What’s the first thing you notice when you’re standing in front of Snoop Dogg? How unbelievably big this guy is. Dressed in the hippest Adidas gear, his arms dangling from his upper body gawkily, he reaches out his hand to you, gently squeezes your hand and softly mumbles “Hey man, how you’re doin’?” He might almost come across as a bit shy, introverted almost but then it immediately gives way to straightforward, easygoing charisma. Calvin Cordozar Broadus, Jr. – Snoop’s real name – is simply at peace with himself. What a trail Snoop Dogg has blazed over the years: his success story took off from a standing position at the start of the 90s. Just in the first week it was released his debut album “Doggy style” sold over 800,000 copies: a figure never before achieved that would only be topped by Eminem’s “Marshall Mathers” seven years later.
With lyrics that were frequently misogynistic, pornographic even, his work has been the subject of controversy right from the word go. Nonetheless, there’s no denying that his skills on the mike are deeply impressive. Over the course of his career Snoop has done nothing but rack up positions and projects: rapper and producer, head of a record label and game freak, songwriter and movie mogul. How does he manage to keep it all together? “I have always been good at multi-tasking. I have always done more than the others, starting out much earlier on, regardless whether it was about mowing the lawn, singing in the choir or selling drugs. I have always been able to do four or five things at the same time”, he says, as his face breaks out into that typical grin.
Quite the master of multi-tasking then and it’s something that’s evident over his entire output, all the way along his trajectory. His debut was followed in 1996 by the album “Tha Doggfather”, which went straight to No. 1 in the US charts. After that his career was to take a different direction. Not only did he bring the partnership with his colleague Dr. Dre to an end but he also crossed out the “Doggy” from his name.
After a rather mediocre spell around the turn of the millennium, he managed to make a comeback in 2002 with “Paid tha Cost to Be da Bo$$” on his own label, Doggy Style Records. “213”, his posse from the days of his youth, together with his cousin Nate Dogg and Warren G, also enjoyed a resurgence. The album “The Hard Way” came out in 2004. Collaborations with Katy Perry and many others succeeded it. The partnership with R. Kelly a few years ago is particularly close to his heart: “Because he’s simply the biggest pimp, period. Knowhaddimsayin?” Snoop gushes. Jackson and Celine Dion. He’s a real pimp; you can’t get bigger than that.”
When it comes to size, Snoop himself also manages to keep up: he hosted the MTV Europe Music Awards 2007 in Munich and appeared at both “Live 8” in London and Al Gore’s “Live Earth” in Hamburg. One bizarre highpoint in a long creative career was Snoop’s version of the Roy Black classic “Schön ist es auf der Welt zu sein” for a telecom company. The rapper has also left his mark on Hollywood. Successful films such as “Training Day”, “Starsky & Hutch” and “Brüno” have seen him appear in highly impressive cameo roles. In the reality TV show “Snoop Dogg’s Father Hood” he provides direct insights into his family life.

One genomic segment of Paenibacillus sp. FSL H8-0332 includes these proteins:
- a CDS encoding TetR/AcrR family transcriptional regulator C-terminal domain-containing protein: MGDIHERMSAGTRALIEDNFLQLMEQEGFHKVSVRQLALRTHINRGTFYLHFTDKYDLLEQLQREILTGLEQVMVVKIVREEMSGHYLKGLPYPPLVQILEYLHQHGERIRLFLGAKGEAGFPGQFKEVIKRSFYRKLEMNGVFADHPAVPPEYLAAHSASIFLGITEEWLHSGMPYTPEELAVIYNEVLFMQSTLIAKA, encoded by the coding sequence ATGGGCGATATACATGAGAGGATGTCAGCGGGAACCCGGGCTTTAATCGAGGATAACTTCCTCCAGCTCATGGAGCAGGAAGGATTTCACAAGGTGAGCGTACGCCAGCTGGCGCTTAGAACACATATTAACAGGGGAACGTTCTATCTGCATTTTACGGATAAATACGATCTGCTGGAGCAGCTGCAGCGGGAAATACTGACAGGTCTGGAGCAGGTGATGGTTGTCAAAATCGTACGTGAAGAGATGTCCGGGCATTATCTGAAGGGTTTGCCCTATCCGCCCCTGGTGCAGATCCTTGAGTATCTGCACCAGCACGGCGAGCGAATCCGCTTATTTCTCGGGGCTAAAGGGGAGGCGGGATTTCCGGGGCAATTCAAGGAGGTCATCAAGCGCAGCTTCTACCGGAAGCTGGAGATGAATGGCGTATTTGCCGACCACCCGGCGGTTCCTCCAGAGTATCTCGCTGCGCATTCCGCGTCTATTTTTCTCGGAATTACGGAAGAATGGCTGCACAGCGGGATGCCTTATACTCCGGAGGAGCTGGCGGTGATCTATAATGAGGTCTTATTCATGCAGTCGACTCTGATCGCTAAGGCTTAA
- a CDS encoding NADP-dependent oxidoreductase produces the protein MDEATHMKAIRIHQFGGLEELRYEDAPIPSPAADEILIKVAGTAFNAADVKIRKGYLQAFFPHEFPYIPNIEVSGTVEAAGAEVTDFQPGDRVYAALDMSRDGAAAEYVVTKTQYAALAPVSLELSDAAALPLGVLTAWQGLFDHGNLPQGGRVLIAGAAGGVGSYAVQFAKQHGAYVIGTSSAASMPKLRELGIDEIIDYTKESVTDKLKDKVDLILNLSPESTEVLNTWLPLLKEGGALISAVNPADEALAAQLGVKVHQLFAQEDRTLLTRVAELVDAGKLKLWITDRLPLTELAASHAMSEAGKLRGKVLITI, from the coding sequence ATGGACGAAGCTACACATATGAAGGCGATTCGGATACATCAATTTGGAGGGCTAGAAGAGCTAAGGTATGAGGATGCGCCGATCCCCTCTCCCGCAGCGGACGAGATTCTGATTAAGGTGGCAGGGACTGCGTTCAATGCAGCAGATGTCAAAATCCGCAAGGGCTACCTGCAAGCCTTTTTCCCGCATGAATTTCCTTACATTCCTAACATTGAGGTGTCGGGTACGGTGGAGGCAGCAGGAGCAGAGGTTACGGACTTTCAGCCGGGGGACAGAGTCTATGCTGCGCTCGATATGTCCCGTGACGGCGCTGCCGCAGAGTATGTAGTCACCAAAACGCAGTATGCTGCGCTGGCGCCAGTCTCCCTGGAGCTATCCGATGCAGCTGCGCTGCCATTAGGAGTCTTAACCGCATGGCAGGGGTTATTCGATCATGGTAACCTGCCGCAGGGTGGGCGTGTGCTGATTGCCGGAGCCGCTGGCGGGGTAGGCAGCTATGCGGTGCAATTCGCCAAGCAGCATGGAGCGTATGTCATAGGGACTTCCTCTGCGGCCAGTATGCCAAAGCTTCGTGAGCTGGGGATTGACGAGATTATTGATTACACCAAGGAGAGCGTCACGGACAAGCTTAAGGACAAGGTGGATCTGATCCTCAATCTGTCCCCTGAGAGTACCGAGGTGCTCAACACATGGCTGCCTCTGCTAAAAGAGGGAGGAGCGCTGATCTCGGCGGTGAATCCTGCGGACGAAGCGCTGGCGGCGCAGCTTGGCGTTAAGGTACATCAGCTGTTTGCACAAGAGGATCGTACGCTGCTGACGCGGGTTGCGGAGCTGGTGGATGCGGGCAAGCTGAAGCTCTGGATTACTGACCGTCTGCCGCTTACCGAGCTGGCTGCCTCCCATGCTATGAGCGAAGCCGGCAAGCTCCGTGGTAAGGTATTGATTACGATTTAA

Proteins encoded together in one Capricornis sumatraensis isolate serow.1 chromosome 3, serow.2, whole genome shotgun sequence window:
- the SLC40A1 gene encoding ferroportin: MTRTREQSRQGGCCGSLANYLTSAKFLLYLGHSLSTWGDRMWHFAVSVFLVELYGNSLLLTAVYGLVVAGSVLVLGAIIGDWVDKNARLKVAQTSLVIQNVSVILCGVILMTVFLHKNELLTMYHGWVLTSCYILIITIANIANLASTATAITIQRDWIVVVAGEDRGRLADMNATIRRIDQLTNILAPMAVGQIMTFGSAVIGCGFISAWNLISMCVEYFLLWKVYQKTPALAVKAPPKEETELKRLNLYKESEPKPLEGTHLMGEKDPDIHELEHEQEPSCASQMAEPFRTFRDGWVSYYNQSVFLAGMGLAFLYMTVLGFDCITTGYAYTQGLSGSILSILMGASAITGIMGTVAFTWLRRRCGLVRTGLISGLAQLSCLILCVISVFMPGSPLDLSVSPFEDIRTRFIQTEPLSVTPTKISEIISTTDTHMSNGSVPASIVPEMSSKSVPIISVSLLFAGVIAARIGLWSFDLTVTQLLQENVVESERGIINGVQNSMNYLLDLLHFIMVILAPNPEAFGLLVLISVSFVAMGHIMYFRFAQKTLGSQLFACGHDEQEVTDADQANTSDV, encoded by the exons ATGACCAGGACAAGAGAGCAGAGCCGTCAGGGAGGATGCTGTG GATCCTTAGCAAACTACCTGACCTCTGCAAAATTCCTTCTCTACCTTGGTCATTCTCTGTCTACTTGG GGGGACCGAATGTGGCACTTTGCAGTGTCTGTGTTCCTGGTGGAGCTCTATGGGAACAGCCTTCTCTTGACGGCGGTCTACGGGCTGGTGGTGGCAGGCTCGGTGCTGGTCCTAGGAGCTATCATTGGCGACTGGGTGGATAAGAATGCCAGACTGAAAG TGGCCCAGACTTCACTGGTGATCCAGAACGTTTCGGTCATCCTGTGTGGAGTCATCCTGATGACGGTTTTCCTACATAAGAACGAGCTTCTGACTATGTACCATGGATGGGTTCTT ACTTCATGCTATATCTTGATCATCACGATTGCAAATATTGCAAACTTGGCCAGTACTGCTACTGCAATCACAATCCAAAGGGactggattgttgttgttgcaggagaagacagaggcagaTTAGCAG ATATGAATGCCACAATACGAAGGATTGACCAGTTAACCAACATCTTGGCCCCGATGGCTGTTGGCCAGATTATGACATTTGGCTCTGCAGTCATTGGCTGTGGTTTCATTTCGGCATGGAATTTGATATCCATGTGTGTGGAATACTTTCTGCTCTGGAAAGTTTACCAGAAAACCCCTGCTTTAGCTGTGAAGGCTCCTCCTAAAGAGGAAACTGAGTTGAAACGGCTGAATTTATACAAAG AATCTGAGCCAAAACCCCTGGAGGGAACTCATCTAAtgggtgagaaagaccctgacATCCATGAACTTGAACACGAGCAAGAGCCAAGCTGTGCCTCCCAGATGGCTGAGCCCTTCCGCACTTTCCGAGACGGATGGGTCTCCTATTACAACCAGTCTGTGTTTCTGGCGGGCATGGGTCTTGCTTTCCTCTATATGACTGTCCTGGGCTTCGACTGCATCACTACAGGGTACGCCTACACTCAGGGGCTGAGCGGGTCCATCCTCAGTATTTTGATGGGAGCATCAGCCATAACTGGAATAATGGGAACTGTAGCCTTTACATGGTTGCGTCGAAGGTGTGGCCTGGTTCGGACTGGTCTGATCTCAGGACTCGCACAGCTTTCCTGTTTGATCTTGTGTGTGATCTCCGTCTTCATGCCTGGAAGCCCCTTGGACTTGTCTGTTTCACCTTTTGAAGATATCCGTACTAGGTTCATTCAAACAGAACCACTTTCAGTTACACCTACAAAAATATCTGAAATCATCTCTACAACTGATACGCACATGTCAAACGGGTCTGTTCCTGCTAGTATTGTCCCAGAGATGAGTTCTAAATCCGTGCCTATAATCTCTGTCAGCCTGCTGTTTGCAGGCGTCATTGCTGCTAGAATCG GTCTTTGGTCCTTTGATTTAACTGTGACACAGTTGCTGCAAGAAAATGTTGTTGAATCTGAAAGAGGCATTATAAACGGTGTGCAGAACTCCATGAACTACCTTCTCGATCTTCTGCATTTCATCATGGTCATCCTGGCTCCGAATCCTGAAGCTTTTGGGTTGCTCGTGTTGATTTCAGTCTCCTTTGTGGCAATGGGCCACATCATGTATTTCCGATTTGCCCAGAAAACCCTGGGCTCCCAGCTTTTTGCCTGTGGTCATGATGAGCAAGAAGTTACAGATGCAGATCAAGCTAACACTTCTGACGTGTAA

And if Snoop was still writing the “G” for gangster in capital letters at the beginning of his career, nowadays there’s no question that it’s precisely this family and his children that come first. He’s been married to Shante Taylor since 1997 despite a severe crisis in 2004 that followed the renewal of their wedding vows four years later. The two of them have two sons and a daughter. He’s applied himself to another task for the kids: that of football coach. A rapper for trainer? For a bunch of kids? This is the way you have to see it, he says pragmatically: “It’s my “Snoop Youth Football League”. I launched it a few years ago and I myself work as coach for the kids. I want to give them the opportunity to make something positive of their lives. I want to give them hope as well as bring their fathers and mothers back into the community.”
How should you picture the man as a coach? Is he the thoughtful analyst type or does he gesticulate wildly on the sidelines? “I’m all of that together. When we win, I’m the happiest man in the world, but when we lose, then I’m incredibly pissed off. It’s just that I put a lot into it and I’d like to inspire the kids to achieve something big in their lives!”
In the meantime he has also taken his place among the authors of books. Together with writer David E. Talbert he published the heavily autobiographical novel “Love Don’t Live Here No More”, set to be the prelude to a Doggy tale trilogy. Recently there were even excursions into the wide world of reggae. In 2013 he released the album “Reincarnated” under the pseudonym Snoop Lion. No pausing for breath as history’s being made. How does it all work? Snoop’s got the answer: “I’m still on top but then I’ve also got my entire team to thank for that. The whole crew only thinks along the lines of win-win situations. Winning is the motto. Defeats will not be accepted.”
Welcome to Ibiza, Snoop!